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Thursday, June 13, 2024 | Back issues
Courthouse News Service Courthouse News Service

‘Barefoot’ Running-Shoe Settlement Affirmed

(CN) - Vibram can settle claims that it misrepresented the health benefits of FiveFinger shoes by compensating consumers to the tune of $8.44 per pair, the First Circuit ruled.

Vibram FiveFingers claims its "minimalist shoes," which cost $80 to $125, replicate the benefits of barefoot running.

Contoured to fit the shape of the foot with glovelike appendages for the toes, the shoes are made with a thin Vibram patented sole.

Consumers took to court, however, with claims that the shoes failed to perform as advertised.

"Defendants' health benefit claims are false and deceptive because FiveFingers are not proven to provide any of the health benefits beyond what conventional running shoes provide," a 31-page federal complaint alleged.

In addition to questioning the scientific evidence in support of FiveFingers, the class claimed that the so-called barefoot shoes could actually increase the risk of injury.

A University of Wisconsin study found that runners often have to change their gait when switching to FiveFingers running shoes, and that adapting to the shoes may involve an "injury-fraught regimen," the complaint alleged.

After extensive written discovery, but before the plaintiffs could move for class certification, the parties to the Massachusetts action reached a settlement.

The agreement established a $3.75 million fund to provide consumer claimants with an expected average refund of $20 to $50 per pair of shoes.

These estimates took a hit, however, when the fund received a higher-than expected number of claims - 154,927 claims for 279,570 pairs of FiveFingers shoes.

The high number of claims resulted in a far lower estimated refund for consumers - approximately $8.44 per pair of shoes.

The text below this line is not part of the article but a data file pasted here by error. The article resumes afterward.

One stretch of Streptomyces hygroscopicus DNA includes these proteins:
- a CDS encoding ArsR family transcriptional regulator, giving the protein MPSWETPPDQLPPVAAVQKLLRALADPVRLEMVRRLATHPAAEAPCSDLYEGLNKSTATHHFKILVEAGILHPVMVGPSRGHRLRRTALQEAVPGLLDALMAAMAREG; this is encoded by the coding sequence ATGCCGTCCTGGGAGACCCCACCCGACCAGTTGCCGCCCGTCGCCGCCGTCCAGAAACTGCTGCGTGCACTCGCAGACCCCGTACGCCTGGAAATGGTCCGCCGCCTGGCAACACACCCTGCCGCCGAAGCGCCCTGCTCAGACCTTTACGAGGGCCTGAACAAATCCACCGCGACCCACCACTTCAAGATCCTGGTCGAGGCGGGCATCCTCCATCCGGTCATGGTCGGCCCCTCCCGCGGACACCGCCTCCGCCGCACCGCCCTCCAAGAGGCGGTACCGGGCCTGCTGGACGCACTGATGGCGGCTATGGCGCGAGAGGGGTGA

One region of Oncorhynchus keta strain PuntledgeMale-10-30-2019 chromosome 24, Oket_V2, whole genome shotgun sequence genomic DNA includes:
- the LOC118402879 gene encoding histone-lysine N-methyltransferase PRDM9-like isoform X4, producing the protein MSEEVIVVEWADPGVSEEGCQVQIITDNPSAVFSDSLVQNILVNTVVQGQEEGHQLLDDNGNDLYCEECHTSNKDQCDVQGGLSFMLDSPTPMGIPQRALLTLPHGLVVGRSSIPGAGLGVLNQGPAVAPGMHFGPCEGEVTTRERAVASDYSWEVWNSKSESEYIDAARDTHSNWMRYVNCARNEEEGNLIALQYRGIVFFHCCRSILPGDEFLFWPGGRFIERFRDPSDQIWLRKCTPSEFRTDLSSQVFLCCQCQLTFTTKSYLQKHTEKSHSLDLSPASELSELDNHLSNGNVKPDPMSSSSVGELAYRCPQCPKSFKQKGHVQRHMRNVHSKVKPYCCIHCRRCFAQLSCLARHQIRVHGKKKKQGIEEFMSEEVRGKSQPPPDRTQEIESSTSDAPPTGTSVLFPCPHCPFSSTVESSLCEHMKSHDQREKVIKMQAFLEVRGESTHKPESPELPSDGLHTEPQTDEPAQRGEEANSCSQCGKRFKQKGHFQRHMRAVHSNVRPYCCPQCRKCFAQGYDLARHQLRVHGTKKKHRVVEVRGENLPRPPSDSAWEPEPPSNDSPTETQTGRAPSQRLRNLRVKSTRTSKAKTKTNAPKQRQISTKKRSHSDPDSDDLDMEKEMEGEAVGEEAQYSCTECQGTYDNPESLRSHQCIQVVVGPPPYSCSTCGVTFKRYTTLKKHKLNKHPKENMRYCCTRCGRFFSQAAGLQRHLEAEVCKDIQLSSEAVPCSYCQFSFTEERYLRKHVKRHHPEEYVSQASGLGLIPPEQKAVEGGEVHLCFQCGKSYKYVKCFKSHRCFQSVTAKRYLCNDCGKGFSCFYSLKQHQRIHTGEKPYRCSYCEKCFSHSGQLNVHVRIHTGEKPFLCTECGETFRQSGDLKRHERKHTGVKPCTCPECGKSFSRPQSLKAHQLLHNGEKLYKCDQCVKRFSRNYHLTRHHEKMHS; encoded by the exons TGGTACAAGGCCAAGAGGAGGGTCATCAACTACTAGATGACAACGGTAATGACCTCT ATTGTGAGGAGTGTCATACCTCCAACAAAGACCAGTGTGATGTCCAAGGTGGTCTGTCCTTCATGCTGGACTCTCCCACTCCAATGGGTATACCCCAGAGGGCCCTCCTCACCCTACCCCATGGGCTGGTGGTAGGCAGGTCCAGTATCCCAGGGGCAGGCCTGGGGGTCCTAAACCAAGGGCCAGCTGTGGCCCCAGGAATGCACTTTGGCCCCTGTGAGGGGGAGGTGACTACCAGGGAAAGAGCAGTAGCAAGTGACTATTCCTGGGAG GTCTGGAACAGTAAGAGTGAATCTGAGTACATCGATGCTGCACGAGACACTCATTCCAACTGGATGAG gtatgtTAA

Three objectors challenged the settlement, but a federal judge affirmed the deal despite the disparity between the estimated and actual refund for potential class members.

The First Circuit affirmed Thursday from Boston.

"Contrary to the objectors' claims, there was no misrepresentation in the notices sent to class members," Judge Sandra Lynch wrote for the three-judge panel. "The summary settlement notice and the postcard notice both contained explicit language that recovery could 'decrease depending on various factors, including the number of valid claims.' Although the class notice did not contain such language, it did not misrepresent the situation."

Given the uncertainty of success at trial - especially with a class-certification battle still to go - the lower court reasonably decided that $8.44 per pair of shoes was a fair refund, the panel said.

"The fact that a better deal for class members is imaginable does not mean that such a deal would have been attainable in these negotiations, or that the deal that was actually obtained is not within the range of reasonable outcomes," Lynch concluded.

The panel also affirmed the terms of the agreement providing that class counsel may apply for fees that do not exceed 25 percent of the settlement fund.

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